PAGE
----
Early childhood parenting interventions are increasingly delivered in primary care, but parental engagement with those interventions is often suboptimal. We sought to better understand parents' preferences for the content and delivery method of behavioral health guidance in pediatric primary care and to determine the relationship of those preferences with demographic characteristics, child behavior problems, and parenting style.
Participants were 396 parents of young children recruited from primary care offices. We collected measures of parental preferences (including behavioral topics, intervention strategies, and methods of delivery) for behavioral intervention in primary care, child behavior symptoms, parenting style, and demographic characteristics. Descriptive statistics were used to identify parents' most preferred behavioral topics and intervention delivery methods. We used a hierarchical regression approach to determine whether parenting style predicted parents' preferences beyond demographic and child-level factors.
Nearly all parents (96%) endorsed a behavioral topic (e.g., aggression) as important. Most preferred to receive intervention during routine medical appointments. Child behavior problems correlated with parents' overall interest in behavioral guidance, but clinically significant symptoms did not differentiate interest in any single topic. Socioeconomic factors and negative parenting practices predicted some parental preferences. Notably, lax parenting generally predicted higher interest in behavioral intervention, whereas hostile and physically controlling parenting predicted lower interest.
Most parents are interested in behavioral guidance as part of primary care, but their preferences for the content and delivery of that guidance vary by known socioeconomic, child, and parenting risk factors. Tailoring intervention to parents' preferences may increase engagement with available interventions.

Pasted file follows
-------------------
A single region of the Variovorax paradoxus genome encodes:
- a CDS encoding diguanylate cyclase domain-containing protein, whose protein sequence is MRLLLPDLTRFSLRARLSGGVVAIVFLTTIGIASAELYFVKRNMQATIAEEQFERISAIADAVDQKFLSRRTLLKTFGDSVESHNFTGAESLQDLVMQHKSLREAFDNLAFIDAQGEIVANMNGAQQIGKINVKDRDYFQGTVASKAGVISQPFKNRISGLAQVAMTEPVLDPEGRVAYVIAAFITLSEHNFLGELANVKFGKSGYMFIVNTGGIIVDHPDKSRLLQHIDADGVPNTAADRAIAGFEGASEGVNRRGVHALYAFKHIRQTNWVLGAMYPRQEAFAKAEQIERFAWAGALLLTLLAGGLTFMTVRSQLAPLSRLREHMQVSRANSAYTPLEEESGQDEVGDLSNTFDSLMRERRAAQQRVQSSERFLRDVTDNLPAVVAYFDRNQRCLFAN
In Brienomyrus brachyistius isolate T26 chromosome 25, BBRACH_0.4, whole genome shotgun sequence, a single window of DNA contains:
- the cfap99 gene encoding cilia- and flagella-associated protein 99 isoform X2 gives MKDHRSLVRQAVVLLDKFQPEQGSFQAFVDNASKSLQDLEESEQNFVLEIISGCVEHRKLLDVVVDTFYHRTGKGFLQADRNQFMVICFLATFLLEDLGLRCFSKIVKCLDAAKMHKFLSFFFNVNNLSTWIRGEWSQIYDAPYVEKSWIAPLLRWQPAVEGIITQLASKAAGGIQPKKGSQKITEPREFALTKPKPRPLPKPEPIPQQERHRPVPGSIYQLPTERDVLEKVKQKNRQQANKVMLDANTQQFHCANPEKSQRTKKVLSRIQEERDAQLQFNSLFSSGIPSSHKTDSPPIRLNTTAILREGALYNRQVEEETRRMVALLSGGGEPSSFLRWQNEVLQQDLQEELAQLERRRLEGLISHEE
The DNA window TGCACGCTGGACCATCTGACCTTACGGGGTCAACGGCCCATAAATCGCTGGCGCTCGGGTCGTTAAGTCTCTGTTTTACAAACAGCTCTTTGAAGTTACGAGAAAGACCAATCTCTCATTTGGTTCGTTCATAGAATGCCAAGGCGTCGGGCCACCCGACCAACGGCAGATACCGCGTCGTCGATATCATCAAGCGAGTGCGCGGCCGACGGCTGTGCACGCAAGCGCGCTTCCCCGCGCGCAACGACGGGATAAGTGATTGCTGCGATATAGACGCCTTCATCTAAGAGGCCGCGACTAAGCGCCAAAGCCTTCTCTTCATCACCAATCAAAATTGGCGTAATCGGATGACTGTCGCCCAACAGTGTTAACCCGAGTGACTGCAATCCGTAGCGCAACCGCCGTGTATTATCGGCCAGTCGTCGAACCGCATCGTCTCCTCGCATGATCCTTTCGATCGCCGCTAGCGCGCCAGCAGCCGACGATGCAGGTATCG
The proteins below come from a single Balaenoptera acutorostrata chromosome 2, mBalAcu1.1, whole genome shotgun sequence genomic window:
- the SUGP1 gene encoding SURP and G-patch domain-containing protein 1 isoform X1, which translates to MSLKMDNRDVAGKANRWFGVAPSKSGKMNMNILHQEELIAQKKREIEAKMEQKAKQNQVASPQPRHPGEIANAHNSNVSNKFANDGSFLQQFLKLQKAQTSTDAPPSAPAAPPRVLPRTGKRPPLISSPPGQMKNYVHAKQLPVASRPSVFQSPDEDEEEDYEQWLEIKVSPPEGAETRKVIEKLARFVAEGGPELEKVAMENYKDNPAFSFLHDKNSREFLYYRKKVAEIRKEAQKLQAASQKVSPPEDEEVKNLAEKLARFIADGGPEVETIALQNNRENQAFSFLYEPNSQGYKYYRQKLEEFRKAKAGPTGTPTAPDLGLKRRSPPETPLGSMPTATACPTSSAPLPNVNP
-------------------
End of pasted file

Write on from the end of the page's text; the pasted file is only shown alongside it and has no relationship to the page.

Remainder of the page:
*Department of Pediatrics, Institute on Development & Disability, Oregon Health & Science University, Portland, OR;
†Department of Counseling, Family and Human Services, College of Education, University of Oregon, Eugene, OR;
‡Department of Family Medicine, Oregon Health & Science University, Portland, OR.
Address for reprints: Andrew R. Riley, PhD, Department of Pediatrics, Institute on Development & Disability, Oregon Health & Science University, 707 SW Gaines St, Portland, OR 97239; e-mail: firstname.lastname@example.org.
Supported by the Agency for Healthcare Research and Quality (#K12HS022981), the Health Resources and Services Administration Graduate Psychology Education Program (#D40HP26865), and the National Center for Advancing Translational Sciences of the National Institutes of Health (#UL1TR002369). The content is solely the responsibility of the authors and does not necessarily represent the official views of the funders.
Disclosure: The authors declare no conflict of interest.
Supplemental digital content is available for this article. Direct URL citations appear in the printed text and are provided in the HTML and PDF versions of this article on the journal's website (www.jdbp.org).
Received April 19, 2019
Accepted August 21, 2019